The Governor of the Reserve Bank of Zimbabwe recently appeared before the Parliamentary Portfolio Committee on Budget and Finance. He used very interesting colourful words in his submissions.
Whenever we put measures in place to make our economy grow, it seems there is asymmetric economic warfare, it is more like guerrilla warfare, this is a disappointing factor and we need to work as team Zimbabwe to end this.
The rate changes in the minds of people, there is no country that does not have a parallel rate, but the parallel rate in Zimbabwe changes frequently, why can’t it be stable.
The last question the governor asked in the excerpt above is a good question and we hope he asks it with sincerity. We of course hope that he genuinely wants to know the answer no matter how inconvenient it may be.
Simply put, the answer is not that there is some guerrilla war going on. No one is trying to sabotage Mangudya, the RBZ or the government. People are trying to survive and protect themselves. The reason why Mangudya’s efforts are not bearing fruit is because his efforts ignore our immediate history.
Our immediate history is that we went through crazy hyperinlfation in 2007 and 2008. We helplessly watched while our savings and insurance policies turned to ash overnight. The Zimbabwean working population had a strong culture of saving; insurance instruments were really popular but the policies of Mangudya’s bank and the government it serves made all these good things useless.
In 2009, bank balances and all savings were reset to zero in essence. The citizenry forgave this because all they wanted was inflation to end and stability to return. This happened and the population attributed this to two things:
- An inclusive government that was negotiated by the major political parties
- Adoption of a multicurrency regime which was really adoption of the US Dollar as currency
From 2014 onward the fiscal discipline that existed during the inclusive government was discarded. The government started living without its means. This is a dangerous thing to do when you are using someone else’s currency. You create a hole that can’t be filled. Cash started disappearing and restrictions on how much could be withdrawn became ridiculous by the day.
In 2016 Mangudya himself introduced what he called a pseudo-currency that would trade at 1:1 with the USD. No one believed him and people tried to fight the introduction of this animal: the bond note. Mangudya assured us that if we didn’t want to be given the bond note on withdrawal all we had to do was to tell the teller that we didn’t want it and we would be given USD since we had USD in our accounts. He also promised to resign if the bond note failed. Both promises were not meant to be kept at the time they were made and Zimbabweans again lost money that was in their accounts.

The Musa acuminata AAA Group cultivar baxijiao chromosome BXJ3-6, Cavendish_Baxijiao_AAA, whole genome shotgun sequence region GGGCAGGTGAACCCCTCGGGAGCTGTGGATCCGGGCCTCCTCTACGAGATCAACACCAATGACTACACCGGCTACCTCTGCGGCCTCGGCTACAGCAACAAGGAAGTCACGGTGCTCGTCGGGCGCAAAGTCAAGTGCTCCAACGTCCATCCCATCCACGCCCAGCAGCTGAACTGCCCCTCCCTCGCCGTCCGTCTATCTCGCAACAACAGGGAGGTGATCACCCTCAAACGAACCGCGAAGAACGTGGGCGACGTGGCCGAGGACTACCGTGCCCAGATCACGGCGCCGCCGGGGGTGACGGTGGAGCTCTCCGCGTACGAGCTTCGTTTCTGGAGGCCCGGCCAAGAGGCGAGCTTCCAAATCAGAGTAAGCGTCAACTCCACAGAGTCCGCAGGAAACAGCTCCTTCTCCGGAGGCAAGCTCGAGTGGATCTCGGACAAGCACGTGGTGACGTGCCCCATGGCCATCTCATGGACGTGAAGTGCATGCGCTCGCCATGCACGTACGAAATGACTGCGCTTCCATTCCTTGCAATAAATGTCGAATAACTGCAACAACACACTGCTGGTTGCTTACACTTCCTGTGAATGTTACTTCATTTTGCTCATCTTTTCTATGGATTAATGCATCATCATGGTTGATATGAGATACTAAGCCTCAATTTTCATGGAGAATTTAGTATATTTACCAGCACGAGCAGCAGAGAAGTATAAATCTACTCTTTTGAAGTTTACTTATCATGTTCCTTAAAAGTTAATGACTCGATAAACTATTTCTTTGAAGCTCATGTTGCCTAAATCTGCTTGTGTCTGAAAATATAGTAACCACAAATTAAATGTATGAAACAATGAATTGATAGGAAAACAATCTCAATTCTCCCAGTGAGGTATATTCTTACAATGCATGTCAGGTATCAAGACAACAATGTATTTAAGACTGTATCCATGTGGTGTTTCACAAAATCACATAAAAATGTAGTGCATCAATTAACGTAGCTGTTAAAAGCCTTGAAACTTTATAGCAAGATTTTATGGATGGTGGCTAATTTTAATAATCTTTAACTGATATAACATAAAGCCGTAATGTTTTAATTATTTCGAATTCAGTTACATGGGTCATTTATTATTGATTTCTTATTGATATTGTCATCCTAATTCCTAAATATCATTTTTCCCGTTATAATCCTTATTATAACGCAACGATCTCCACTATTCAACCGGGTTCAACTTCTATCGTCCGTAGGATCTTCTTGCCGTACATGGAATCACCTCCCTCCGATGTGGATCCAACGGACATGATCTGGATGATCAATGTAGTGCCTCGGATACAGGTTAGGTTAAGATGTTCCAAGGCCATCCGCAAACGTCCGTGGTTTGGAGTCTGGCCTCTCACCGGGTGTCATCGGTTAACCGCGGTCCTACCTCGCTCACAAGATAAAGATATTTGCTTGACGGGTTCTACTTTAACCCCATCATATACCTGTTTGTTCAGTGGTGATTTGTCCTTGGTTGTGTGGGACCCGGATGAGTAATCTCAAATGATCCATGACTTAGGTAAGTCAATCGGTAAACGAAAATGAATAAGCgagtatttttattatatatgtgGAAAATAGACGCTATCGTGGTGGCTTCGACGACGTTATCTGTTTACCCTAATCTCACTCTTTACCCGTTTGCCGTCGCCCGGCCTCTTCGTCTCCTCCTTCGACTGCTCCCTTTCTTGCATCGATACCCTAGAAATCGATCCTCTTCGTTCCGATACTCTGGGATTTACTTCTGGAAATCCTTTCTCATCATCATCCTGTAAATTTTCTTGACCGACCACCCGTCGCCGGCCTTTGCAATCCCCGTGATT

Worse was happening outside of the bond note. Mangudya and his bosses were using a keyboard to create millions of dollars. Central banks all over the world have such money making keyboards but only if they have a currency that they have issued. Mangudya’s keyboard was creating make believe US dollars and with every stroke he was replacing real USD in our accounts with his fake stuff.
As he did this, the market started reflecting the truth of the situation. Money in bank accounts and mobile wallets began to be valued less than bond notes which were valued less than USD. Mangudya claimed this was market manipulation. He maintained that USD cash, bond notes and money in the account were all equal before God.
However, in October 2018 we were surprised to hear the governor say that our bank accounts needed to be split into nostro and RTGS. What we were calling USD all along, what we had deposited as USD into our bank accounts was now called RTGS$. This RTGS$, Mangudya claimed, was still of the same value as the USD. Nobody believed him. Promises were made again about how our new USD deposits into nostro accounts would be respected and how we could redeem such deposits whenever we liked.
Five months later the RBZ said the RTGS$ could now be traded at market determined rates against other currencies. It was now convenient to him to admit to his wrongdoings which we had all pointed out countless times. He said:
I am guilty as charged. Taking exporters’ money at $1:1 when prices had risen by 3 or 4 times was unfair.